It’s no secret that this summer I’ve been focused on speed and shorter distances. I probably had no business registering for a long trail race but there’s something about this race that brings me back each year. This was actually my first trail race since running Full Moon last year! I usually run a few more in the spring and summer but I’ve been so focused on 1 mile and 5k training that I didn’t want to risk injury or throw off my training. Since my “season” technically ended July 4th I figured I could use Full Moon as a long training run before I start marathon training.
It’s really hard to describe Full Moon because it’s unlike anything else I run. This race takes hills and heat to the next level. You can count on the heat index being close to triple digits when you start and the hills just keep on coming. It’s one of those races that you have to experience and while you’re doing it you tell yourself “never again!” Then after the race you replay it over in your mind planning what you can do better/ differently for next year.
John and I arrived around 7:00 which left me an hour to get checked in and prepare- plenty of time. We saw the 50k runners leave and then I focused on getting my stuff together.
Before I ever ran Full Moon I was warned to go out conservative. I ran this race in 2015 and 2018 and in both cases I went out very controlled and picked it up (a lot) on the return. In 2015 I finished in 2:10:46 and in 2018 I finished in 2:06:08. I had an ambitious goal of sub 2 hours for 2019 or at least a PR. I was pretty confident a 25k PR was possible since I was in better race shape this year than the previous years. (Last year I also raced a 5k the morning of Full Moon- what was I thinking?!) After looking at previous splits and last year’s Full Moon winning time (he went 1:59) I knew I needed to start a little more aggressive. I wanted to keep all the splits under 8 (with the exception of mile 8).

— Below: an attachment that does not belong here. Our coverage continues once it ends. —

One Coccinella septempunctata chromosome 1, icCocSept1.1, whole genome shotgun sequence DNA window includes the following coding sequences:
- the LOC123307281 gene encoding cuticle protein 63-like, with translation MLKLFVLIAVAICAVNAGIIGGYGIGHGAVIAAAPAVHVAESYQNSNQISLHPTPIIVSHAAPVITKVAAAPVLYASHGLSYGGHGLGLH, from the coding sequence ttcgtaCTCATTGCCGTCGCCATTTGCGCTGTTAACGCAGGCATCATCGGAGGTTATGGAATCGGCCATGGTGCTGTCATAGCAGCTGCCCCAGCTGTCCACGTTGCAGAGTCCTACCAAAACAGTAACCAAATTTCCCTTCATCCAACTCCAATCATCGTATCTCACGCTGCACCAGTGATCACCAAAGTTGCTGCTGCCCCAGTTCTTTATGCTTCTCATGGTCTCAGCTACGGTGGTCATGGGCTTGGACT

The first mile felt great. It’s mostly downhill on road surface. Mile 2 picks up on the gravel service roads and then the uphill fun begins…
There were about 4 or 5 guys in front of me and Logan and her boyfriend fairly close behind me. They passed me around mile 6. It was around this time I tried turning on my flashlight and it would go on for about 10 seconds and then shut off. It’s done this before when the battery is low but I had been charging it all day so this didn’t make any sense. Between getting passed and my flashlight not working I completely lost focus for most of the mile. I started to get discouraged and for a second I considered turning around- how could I run this race without a flashlight?! But there was no point in turning back since I was so close to the turnaround. Towards the end of the mile I glanced down at my watch and realized I better get back in the game and stop feeling sorry for myself. I still had a long way to run and I needed a new game plan. Surely I could catch one of the runners in front of me and pace with them? So that became my new plan. Move up as fast as possible to the turnaround to catch one of the runners.